collective unconscious

Carl Jung's concept of a shared, inherited reservoir of memory traces from our species' history. (Myers Psychology for AP 1e p. 485)

projective test

a personality test, such as the Rorschach or TAT, that provides ambiguous stimuli designed to trigger projection of one's inner dynamics. (Myers Psychology for AP 1e p. 486)

Thematic Apperception Test (TAT)

a projective test in which people express their inner feelings and interests through the stories they make up about ambiguous scenes. (Myers Psychology for AP 1e p. 486)

Rorschach inkblot test

the most widely used projective test, a set of 10 inkblots, designed by Hermann Rorschach; seeks to identify people's inner feelings by analyzing their interpretations of the blots. (Myers Psychology for AP 1e p. 486)

terror-management theory

a theory of death-related anxiety; explores people's emotional and behavioral responses to reminders of their impending death. (Myers Psychology for AP 1e p. 489)

self-actualization

according to Maslow, one of the ultimate psychological needs that arises after basic physical and psychological needs are met and self-esteem is achieved; the motivation to fulfill one's potential. (Myers Psychology for AP 1e p. 491)

unconditional positive regard

a caring, accepting, nonjudgmental attitude, which Carl Rogers believed would help clients to develop self-awareness and self-acceptance. (Myers Psychology for AP 1e pp. 491, 610)

self-concept

all our thoughts and feelings about ourselves, in answer to the question, "Who am I?" (Myers Psychology for AP 1e pp. 432, 492)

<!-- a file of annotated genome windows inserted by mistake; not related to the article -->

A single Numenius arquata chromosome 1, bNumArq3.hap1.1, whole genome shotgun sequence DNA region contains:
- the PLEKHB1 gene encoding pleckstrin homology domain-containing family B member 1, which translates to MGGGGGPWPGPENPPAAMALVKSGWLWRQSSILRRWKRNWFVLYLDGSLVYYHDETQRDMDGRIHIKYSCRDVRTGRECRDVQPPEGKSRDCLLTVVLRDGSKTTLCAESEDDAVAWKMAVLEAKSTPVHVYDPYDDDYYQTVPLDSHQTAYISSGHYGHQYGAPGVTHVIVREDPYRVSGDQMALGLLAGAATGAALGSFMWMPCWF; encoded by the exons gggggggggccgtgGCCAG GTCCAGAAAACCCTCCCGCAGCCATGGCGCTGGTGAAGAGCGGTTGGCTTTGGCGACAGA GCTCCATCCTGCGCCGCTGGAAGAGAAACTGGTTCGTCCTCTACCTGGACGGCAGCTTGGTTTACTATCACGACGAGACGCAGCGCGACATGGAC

trait

a characteristic pattern of behavior or a disposition to feel and act, as assessed by self-report inventories and peer reports. (Myers Psychology for AP 1e p. 494)

personality inventory

a questionnaire (often with true-false or agree-disagree items) on which people respond to items designed to gauge a wide range of feelings and behaviors; used to assess selected personality traits. (Myers Psychology for AP 1e p. 496)

Minnesota Multiphasic Personality Inventory (MMPI)

the most widely researched and clinically used of all personality tests. Originally developed to identify emotional disorders (still considered its most appropriate use), this test is now used for many other screening purposes. (Myers Psychology for AP 1e p. 496)

empirically derived test

a test (such as the MMPI) developed by testing a pool of items and then selecting those that discriminate between groups. (Myers Psychology for AP 1e p. 496)

social-cognitive perspective

views behavior as influenced by the interaction between people's traits (including their thinking) and their social context. (Myers Psychology for AP 1e p. 503)

reciprocal determinism

the interacting influences of behavior, internal cognition, and environment. (Myers Psychology for AP 1e p. 503)

personal control

the extent to which people perceive control over their environment rather than feeling helpless. (Myers Psychology for AP 1e p. 505)

external locus of control

the perception that chance or outside forces beyond your personal control determine your fate. (Myers Psychology for AP 1e p. 505)

internal locus of control

the perception that you control your own fate. (Myers Psychology for AP 1e p. 505)

positive psychology

the scientific study of optimal human functioning; aims to discover and promote strengths and virtues that enable individuals and communities to thrive. (Myers Psychology for AP 1e p. 508)

self

in contemporary psychology, assumed to be the center of personality, the organizer of our thoughts, feelings, and actions. (Myers Psychology for AP 1e p. 511)

spotlight effect

overestimating others' noticing and evaluating our appearance, performance, and blunders (as if we presume a spotlight shines on us). (Myers Psychology for AP 1e p. 512)

self-esteem

one's feelings of high or low self-worth. (Myers Psychology for AP 1e p. 512)

self-serving bias

a readiness to perceive oneself favorably. (Myers Psychology for AP 1e p. 513)

individualism

giving priority to one's own goals over group goals and defining one's identity in terms of personal attributes rather than group identifications. (Myers Psychology for AP 1e p. 516)

collectivism

giving priority to goals of one's group (often one's extended family or work group) and defining one's identity accordingly. (Myers Psychology for AP 1e p. 516)